Serbia: Kostunica Remarks Frighten Bosnia

Yugoslav president may regret perceived attempt to appeal to Serbian nationalists.

Serbia: Kostunica Remarks Frighten Bosnia

Yugoslav president may regret perceived attempt to appeal to Serbian nationalists.

An apparent bid by federal president Vojislav Kostunica to curry favour with Serbian nationalists has rocked relations between Yugoslavia and Bosnia.

While Kostunica was visiting the border town of Mali Zvornik on September 14 as part of campaigning for Serbia's presidential elections, the Democratic Party of Serbia, DSS, leader described neighbouring Republika Srpska, RS, as "part of the family, temporarily separated from the Serbian motherland".

Haris Silajdzic, a Bosniak candidate for the Bosnian presidency, described the remarks as "one step away from declaration of war", claiming that "everything achieved in the process of normalisation" between the two neighbouring states had been destroyed as a result.

Kostunica - who later described his comments as having been "maliciously misinterpreted" - maintained he has no plan to reunite the RS with Serbia, saying that he had only been calling for the eventual reunion of all of the former Yugoslavia's Serbs within the framework of the European Union.

Belgrade officials hurried to convince Bosnia that the president's words did not herald a sea change in Yugoslav policy, stressing that they continued to support the Dayton agreement under which Bosnia was divided into the Muslim-Croat Federation and the Serb RS.

The day after the incident, Yugoslav foreign minister Goran Svilanovic expressed regret over the remarks, blaming them on the heated election atmosphere in both Yugoslavia and Bosnia. "Belgrade is fully behind Dayton and does not want to divide Bosnia in any way, nor damage relations between our two countries," he said.

It would now appear that Kostunica was simply playing the nationalist card in the run-up to the September 29 presidential ballot in Serbia.

But whatever his intention, it's not just relations with Bosnia that might have suffered. Some of Belgrade's international trading partners and aid donors - who hold the key to Serbia's economic revival - are also thought to have taken offence.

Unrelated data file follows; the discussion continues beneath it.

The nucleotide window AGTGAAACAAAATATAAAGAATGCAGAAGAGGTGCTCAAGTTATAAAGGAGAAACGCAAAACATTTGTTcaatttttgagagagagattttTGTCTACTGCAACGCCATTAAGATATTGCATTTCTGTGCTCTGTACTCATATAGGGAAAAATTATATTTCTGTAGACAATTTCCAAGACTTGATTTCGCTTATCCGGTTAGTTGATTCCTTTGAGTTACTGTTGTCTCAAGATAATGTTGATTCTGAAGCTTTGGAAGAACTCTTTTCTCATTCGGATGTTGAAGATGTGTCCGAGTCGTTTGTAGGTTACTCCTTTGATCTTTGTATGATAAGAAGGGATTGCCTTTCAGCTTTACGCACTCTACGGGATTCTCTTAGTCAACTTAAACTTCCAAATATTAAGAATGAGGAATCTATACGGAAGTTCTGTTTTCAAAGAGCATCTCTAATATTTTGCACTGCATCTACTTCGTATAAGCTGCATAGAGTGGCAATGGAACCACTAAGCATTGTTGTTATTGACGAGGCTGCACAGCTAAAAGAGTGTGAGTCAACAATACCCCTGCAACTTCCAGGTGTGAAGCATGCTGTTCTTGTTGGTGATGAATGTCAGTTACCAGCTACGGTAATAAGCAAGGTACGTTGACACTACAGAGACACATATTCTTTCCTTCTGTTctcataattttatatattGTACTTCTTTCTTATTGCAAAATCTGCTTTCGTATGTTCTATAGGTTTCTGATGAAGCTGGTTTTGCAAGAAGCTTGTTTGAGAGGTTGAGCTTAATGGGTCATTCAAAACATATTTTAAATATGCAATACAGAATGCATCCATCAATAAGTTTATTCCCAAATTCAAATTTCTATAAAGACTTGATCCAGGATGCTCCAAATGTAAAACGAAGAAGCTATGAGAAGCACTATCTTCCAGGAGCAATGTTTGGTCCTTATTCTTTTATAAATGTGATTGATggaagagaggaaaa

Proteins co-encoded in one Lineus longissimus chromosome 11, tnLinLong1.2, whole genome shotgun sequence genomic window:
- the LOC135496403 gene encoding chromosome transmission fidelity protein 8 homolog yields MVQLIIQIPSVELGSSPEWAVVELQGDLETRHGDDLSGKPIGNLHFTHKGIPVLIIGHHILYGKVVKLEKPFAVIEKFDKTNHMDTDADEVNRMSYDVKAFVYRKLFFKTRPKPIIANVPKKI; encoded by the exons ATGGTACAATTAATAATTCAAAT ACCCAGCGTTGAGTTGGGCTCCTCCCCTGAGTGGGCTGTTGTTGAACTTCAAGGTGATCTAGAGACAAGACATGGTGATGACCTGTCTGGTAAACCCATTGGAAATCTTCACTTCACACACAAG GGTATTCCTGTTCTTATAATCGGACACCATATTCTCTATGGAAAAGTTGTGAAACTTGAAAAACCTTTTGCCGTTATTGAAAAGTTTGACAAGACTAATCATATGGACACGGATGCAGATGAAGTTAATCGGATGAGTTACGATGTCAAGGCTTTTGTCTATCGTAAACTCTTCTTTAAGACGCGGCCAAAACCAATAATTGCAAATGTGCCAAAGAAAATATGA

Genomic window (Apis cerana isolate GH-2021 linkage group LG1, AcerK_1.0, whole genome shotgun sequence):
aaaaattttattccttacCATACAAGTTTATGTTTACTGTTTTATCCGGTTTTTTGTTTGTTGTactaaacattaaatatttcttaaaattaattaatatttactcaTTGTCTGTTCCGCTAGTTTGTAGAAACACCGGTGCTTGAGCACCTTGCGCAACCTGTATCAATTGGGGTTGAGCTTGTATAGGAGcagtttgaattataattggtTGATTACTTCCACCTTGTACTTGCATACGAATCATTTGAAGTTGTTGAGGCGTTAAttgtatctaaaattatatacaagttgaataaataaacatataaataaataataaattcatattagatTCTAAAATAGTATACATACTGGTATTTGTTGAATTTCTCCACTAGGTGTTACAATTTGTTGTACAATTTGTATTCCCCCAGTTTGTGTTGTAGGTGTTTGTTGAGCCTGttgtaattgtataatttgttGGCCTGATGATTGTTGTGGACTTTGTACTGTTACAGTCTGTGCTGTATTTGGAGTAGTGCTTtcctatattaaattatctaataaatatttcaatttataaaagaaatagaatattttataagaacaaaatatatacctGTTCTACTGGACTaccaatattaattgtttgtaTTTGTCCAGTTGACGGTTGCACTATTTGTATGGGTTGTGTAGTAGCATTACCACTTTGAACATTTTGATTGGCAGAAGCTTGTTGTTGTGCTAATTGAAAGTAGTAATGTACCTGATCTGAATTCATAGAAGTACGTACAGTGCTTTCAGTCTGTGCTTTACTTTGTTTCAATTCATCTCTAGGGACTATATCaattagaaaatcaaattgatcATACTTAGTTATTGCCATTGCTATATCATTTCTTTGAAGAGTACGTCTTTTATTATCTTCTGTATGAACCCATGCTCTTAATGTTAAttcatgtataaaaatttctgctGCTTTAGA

Kostunica's main rival in the presidency contest is Miroljub Labus, a reformist supported by the ruling Democratic Opposition of Serbia, DOS.

That leaves Kostunica with the support of the large percentage of nationalists, especially tens of thousands of Bosnian Serb and Croatian Serb refugees who obtained voting rights in Yugoslavia. In the event of a second round, it is possible he will also garner the votes of the ultra-nationalist Serbian Radical Party leader, Vojislav Seselj.

Despite the chorus of general disapproval, there is little doubt that Kostunica's intemperate remarks in Mali Zvornik achieved exactly what was intended - it won him the sympathies of many nationalists in what may be a close-run poll.

This is not the first time the Yugoslav president has raised international eyebrows on the subject of RS.

Kostunica supported the Bosnian Serbs armed struggle and their goal of creating a Serbian state. His DSS forged close links with the dominant Serbian Democratic Party, SDS, of Radovan Karadzic - indicted by The Hague for war crimes.

The fall of Milosevic in October 2000 led to a thaw in relations between Belgrade and Sarajevo. Yugoslavia and Bosnia established diplomatic ties that December and ambassadors were exchanged a year later.

Kostunica was a little slow to adjust to the new realities. He caused a diplomatic incident at the start of his presidential term by attending the funeral of a Serb nationalist poet, Jovan Ducic, in the RS heartland of Trebinje.

He soon changed his course, though. On his first official visit to Sarajevo in January 2001, he said Belgrade was fully behind the Dayton agreement.

However, the ties between Kostunica's and Karadzic's parties were not severed. On July 30, 2001, DSS and SDS signed an agreement on cooperation committing the two parties to "full cultural, economic and spiritual unity between the Serbian people" - although they stressed that this could only be achieved through Dayton.

Belgrade and Sarajevo signed two further agreements over the course of the year, on cooperation between their foreign ministries and the establishment of an interstate council. A free trade agreement came into effect this year.

Under the pressure of the international community, Belgrade also severed military ties between the Yugoslav army, VJ, and the Republika Srpska army, VRS.

With encouragement from Belgrade, the RS complied with a request from Bosnia's constitutional court earlier this year for both entities to change their constitutions to guarantee equality for Bosniaks, Serbs and Croats.

However, in spite of this progress, relations between the two states have not been fully normalised. Belgrade has used every opportunity provided by Dayton itself to treat RS as a special entity within Bosnia. Yugoslav and RS citizens can travel freely between the two countries using only their ID cards, while citizens from the Federation need passports to enter Yugoslavia.

Belgrade maintains such issues need not disturb the continuing improvement in ties between the two countries. Relations are "constantly being improved, without spectacular breakthroughs," a Yugoslav foreign ministry source told IWPR. "This is an irreversible process."

Milanka Saponja-Hadzic is a freelance journalist based in Serbia.

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